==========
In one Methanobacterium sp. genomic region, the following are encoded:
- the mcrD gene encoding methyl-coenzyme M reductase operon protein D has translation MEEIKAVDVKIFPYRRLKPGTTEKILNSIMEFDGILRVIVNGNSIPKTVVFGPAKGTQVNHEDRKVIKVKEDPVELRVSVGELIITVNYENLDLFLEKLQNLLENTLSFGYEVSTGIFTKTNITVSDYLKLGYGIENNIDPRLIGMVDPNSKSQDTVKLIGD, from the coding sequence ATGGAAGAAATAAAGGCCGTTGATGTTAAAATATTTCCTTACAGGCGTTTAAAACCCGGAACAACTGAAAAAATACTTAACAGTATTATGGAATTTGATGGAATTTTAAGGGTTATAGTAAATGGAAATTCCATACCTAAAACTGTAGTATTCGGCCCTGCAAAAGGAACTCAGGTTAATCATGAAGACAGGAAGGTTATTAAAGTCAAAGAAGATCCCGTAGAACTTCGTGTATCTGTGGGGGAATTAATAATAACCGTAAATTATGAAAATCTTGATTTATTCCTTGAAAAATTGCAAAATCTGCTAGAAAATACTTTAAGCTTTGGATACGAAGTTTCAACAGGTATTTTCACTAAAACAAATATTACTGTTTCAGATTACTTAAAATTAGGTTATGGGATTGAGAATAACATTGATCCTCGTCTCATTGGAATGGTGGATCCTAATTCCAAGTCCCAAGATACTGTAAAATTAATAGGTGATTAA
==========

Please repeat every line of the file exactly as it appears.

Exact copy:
In one Methanobacterium sp. genomic region, the following are encoded:
- the mcrD gene encoding methyl-coenzyme M reductase operon protein D has translation MEEIKAVDVKIFPYRRLKPGTTEKILNSIMEFDGILRVIVNGNSIPKTVVFGPAKGTQVNHEDRKVIKVKEDPVELRVSVGELIITVNYENLDLFLEKLQNLLENTLSFGYEVSTGIFTKTNITVSDYLKLGYGIENNIDPRLIGMVDPNSKSQDTVKLIGD, from the coding sequence ATGGAAGAAATAAAGGCCGTTGATGTTAAAATATTTCCTTACAGGCGTTTAAAACCCGGAACAACTGAAAAAATACTTAACAGTATTATGGAATTTGATGGAATTTTAAGGGTTATAGTAAATGGAAATTCCATACCTAAAACTGTAGTATTCGGCCCTGCAAAAGGAACTCAGGTTAATCATGAAGACAGGAAGGTTATTAAAGTCAAAGAAGATCCCGTAGAACTTCGTGTATCTGTGGGGGAATTAATAATAACCGTAAATTATGAAAATCTTGATTTATTCCTTGAAAAATTGCAAAATCTGCTAGAAAATACTTTAAGCTTTGGATACGAAGTTTCAACAGGTATTTTCACTAAAACAAATATTACTGTTTCAGATTACTTAAAATTAGGTTATGGGATTGAGAATAACATTGATCCTCGTCTCATTGGAATGGTGGATCCTAATTCCAAGTCCCAAGATACTGTAAAATTAATAGGTGATTAA